Volume > Issue > The Long Conversion of Oscar Wilde

The Long Conversion of Oscar Wilde


By Andrew McCracken | September 1998
Andrew McCracken is head of the Library Department and teaches Church history at Notre Dame Regional Secondary School in Vancouver, British Columbia.

“I am not a Catholic,” said Oscar Wilde. “I am simply a violent Papist.” The wittiest man of his time drew this clever distinction for a Catholic friend in Rome. Another of Wilde’s left-handed compliments to Catholicism was his dictum that, of all religions, Catholicism is the only one worth dying in. Wit was Wilde’s art, and true to his observation that Life imitates Art, before his life came to an end these witticisms had turned serious: When he died, Wilde was no longer a blithe devotee of things Roman but a baptized and anointed member of the Catholic Church.

Wilde’s name is much in the air these days. There are stage plays about his life, a recent feature film, and articles in the national press. His premature death in 1900 at age 46 will have its centenary soon, and Oscar Wilde is presented to us as an artist persecuted for his homosexuality, a protomartyr for the cause of homosexual liberation.

Wilde’s secular hagiographers do see part of his story. He was homosexual, promiscuously so, and his downfall was precipitated by his passion for a younger man. It was this young man, Lord Alfred Douglas, who in one of his poems called their desire “the love that dare not speak its name.” The tale of their romance has classic, even operatic, features — objections by the beloved’s family, separation and exile, brief reunion before the lover’s death. The heart left unmoved by their story would be hard indeed.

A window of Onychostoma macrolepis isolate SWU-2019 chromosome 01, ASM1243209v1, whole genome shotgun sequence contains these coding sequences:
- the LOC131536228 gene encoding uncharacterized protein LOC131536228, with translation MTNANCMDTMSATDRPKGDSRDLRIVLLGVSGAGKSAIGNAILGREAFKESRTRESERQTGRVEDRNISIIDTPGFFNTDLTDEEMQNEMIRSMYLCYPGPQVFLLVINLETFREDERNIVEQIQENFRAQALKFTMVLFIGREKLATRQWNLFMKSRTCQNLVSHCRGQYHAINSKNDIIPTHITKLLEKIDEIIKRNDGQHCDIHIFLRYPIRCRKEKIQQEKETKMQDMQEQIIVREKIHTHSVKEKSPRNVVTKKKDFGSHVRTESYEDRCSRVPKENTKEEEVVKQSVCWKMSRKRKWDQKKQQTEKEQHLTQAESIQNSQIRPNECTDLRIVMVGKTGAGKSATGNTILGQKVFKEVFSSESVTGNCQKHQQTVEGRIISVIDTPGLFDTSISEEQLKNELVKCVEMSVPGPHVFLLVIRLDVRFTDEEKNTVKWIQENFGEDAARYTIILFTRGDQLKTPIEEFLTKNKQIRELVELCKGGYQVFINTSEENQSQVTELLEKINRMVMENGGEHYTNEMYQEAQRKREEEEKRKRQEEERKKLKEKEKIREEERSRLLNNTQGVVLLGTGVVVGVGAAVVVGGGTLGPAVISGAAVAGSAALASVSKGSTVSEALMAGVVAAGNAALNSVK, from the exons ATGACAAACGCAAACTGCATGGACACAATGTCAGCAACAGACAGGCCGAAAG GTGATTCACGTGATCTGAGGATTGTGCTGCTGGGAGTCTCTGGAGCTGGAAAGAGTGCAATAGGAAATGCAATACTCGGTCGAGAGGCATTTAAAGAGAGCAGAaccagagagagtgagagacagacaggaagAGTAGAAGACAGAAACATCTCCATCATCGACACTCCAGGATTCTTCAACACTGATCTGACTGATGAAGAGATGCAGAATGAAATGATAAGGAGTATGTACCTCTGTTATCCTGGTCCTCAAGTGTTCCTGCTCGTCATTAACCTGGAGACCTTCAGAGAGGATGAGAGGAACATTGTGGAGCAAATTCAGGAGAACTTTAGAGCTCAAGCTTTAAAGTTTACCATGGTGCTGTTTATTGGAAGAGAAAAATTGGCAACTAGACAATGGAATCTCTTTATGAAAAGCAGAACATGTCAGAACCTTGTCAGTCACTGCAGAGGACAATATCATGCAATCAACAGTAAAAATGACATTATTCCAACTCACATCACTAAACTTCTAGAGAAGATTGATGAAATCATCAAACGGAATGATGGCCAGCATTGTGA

Yet this sad accounting fails to give us the whole of Oscar Wilde. He was prosecuted for “acts of gross indecency with other male persons,” found guilty, and sentenced to two years in prison at hard labor. But his reading during his imprisonment included works by St. Augustine, Dante, and Newman. When he emerged from prison, injured and in poor health, he limped across the channel to France to reunite with his homosexual lover. But his first act on his release had been to write to the Jesuits begging to make a six-month retreat at one of their London houses. Wilde is celebrated as the center of a circle of unconventional poets and artists known as decadents and aesthetes. But looking a little past these labels we find that many of these men became sincere converts to Catholicism — Wilde being the last of them, and entering the Church only on his deathbed.

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